In the 1980s, if you were looking for "the" place to hang out, you went to the V.I.P. Restaurant and Entertainment Complex in the Great East Plaza adjacent to the Eastwood Mall.
Jodi Bello of Girard recalled her impressions of the ballroom / disco dance area on teen nights.
"We would go on Sunday nights because it was under 21," she said. "We walked in, and it was like being in a club in New York. The raised dance floor lit up. Mirror balls were above the dance floor. There was all the glass and the brass railings."
The 25,000-square-foot complex opened March 6, 1980. The entertainment space was owned by Sanray Corporation - Ray Travaglini and Sandy Petruso.
The building housed several entertainment areas.
Razzie's Bar had a cozy feeling due to the brick wall and hanging plants. A small stage there offered comedians, jazz and country music.
The Backgammon Room had couches, loveseats, a fireplace and a brass railing-enclosed dance floor.
The Wicker Room, which was next to Razzie's, had a tranquil setting of trees and was a place for conversation.
The Nickelodeon Bar had a 1920s and '30s theme with Tiffany lamps and brass overhead fans.
The Grand Ballroom had a state-of-the-art light show that projected on the dance floor and a modern sound system, while the V.I.P. Restaurant was situated in a raised dining area between the Grand Ballroom and Razzie's Bar. It was separated from the other areas by large curtains.
After 8 p.m. Wednesday through Sunday, admission was charged. On Monday and Tuesday, there was no cover charge.
Proper attire was required - no jeans, dresses for women, men in dress shirts, pants and ties.
"We got dressed up," Bello said. "It was the place to be. We stayed until the very last song was over. We never left early."
The V.I.P. was more than just a dance club. It was an event center that hosted bridal shows, political fundraisers, boxing matches, comedians, fine dining, wedding receptions and sports banquets.
Retired Niles police officer Bernie Profato worked at the V.I.P. in security from day one. While there, he met quite a few prominent people from politicians to celebrities.
"Celebrities, we stuck by them so they were protected," Profato said. "They had the Sportsman of the Year Award, guys like Eddie DeBartolo, Dan Marino, Tommy Lasorda. President Bush was there. President Ford was there. President Carter's wife was there. We worked with the Secret Service."
Though the V.I.P. became known as a disco, the fine dining restaurant had executive chef Mario Puccetti, who had trained in Florence, Italy.
Jo Medovich of Niles recalled going to the V.I.P. Restaurant with family visiting from out of town.
"We had family in from New York City, and I think my husband's sister was in town from California, too, at the same time, so you have someone in from a big city and you want to take them to a nice place," Medovich said. "We were all dressed up to go there."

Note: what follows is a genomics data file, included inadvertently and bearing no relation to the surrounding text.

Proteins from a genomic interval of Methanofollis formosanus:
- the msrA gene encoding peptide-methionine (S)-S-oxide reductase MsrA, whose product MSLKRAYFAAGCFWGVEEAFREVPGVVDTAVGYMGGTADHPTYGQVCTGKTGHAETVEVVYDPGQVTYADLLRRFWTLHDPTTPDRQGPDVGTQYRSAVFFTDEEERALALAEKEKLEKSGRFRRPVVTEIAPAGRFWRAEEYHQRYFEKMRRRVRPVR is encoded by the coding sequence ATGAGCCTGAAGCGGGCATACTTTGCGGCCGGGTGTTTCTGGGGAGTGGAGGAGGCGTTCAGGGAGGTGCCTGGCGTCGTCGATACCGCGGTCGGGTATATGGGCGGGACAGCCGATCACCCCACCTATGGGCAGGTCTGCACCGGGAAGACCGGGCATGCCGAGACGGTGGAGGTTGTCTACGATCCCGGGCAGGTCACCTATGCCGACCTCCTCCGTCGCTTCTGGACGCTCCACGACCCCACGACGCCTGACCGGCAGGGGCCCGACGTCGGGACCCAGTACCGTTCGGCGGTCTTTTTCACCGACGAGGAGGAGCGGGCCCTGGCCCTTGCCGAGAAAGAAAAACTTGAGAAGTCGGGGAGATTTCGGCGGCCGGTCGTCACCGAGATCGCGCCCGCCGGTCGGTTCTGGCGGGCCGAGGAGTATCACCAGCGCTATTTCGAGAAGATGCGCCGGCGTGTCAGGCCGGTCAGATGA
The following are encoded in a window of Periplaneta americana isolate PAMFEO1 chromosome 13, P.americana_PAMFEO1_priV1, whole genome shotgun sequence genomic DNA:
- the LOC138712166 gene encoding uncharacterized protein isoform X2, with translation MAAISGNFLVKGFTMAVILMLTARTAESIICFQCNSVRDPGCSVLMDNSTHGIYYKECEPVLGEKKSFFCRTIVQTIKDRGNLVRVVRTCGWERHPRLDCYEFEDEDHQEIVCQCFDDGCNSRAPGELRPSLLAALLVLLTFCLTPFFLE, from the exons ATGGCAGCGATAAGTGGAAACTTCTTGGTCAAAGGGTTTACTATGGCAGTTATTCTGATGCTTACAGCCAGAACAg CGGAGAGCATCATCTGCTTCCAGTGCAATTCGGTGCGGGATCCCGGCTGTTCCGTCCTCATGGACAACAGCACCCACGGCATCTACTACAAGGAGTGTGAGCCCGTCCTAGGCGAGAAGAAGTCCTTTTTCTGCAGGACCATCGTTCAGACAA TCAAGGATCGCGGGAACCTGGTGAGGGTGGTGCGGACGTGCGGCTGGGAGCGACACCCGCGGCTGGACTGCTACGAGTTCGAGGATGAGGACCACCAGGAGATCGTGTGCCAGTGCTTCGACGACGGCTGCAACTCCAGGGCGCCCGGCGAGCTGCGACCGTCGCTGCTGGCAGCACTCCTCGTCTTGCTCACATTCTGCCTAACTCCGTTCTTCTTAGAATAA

The V.I.P. was a 21 and older establishment, except for Sunday night "Teen Nights." Bello began going there with friends on Sundays. Later, she went there during her courtship with her husband, Mark, who recalled wearing the skinny ties popular in that era as part of his proper attire.
The disc jockey spinning their favorite tunes from the previous disco era and '80s pop hits was Carl Foster, formerly of Niles. After seven years as an Air Force broadcaster, he returned home and started working as a DJ, beginning at Sabatini's, formerly near the Ridgeview Plaza on U.S. Route 422. He moved to the V.I.P. when Sabatini's closed.
Foster understood that his job was to set the mood in the ballroom and also to encourage trips to the bar for beverage purchases.
"I enjoyed getting the crowd pumped up," he said. "I would start around 8 p.m. If people were still eating in the restaurant, I would play softer music ballads. As people came and it filled up around 10, 10:30 p.m., the music would build up. I loved seeing the dance floor full."
Wearing a white suit and black shirt like John Travolta in "Saturday Night Fever," Foster scheduled peaks and valleys to the music he played, putting in slow tunes to let the dancers take a break or allow the more romantically inclined to dance.
The V.I.P.'s reach extended to local television.
"We used to do a show on local cable access Channel 9 called 'Dream Date.' It was the reverse of 'The Dating Game.' Three girls got to ask questions of one guy. They would win prizes."
Although making an impression with many Valley residents, the V.I.P. Restaurant and Entertainment Complex closed in less than a decade in December 1987.
The owners cited the lack of parking at Great East Plaza since it began to expand with additional retail stores, the cost of remodeling and also a shift in the population as many young people moved out of the area as reasons for closing.
There also was a shift in popular music. Disco was no longer king.
Though The V.I.P. was a short-lived entertainment space, it created a large number of fond memories for the people who frequented the establishment.
"It was ahead of its time," Profato said.
In January 1988, the building was sold at auction, and it is now the location of TJ Maxx.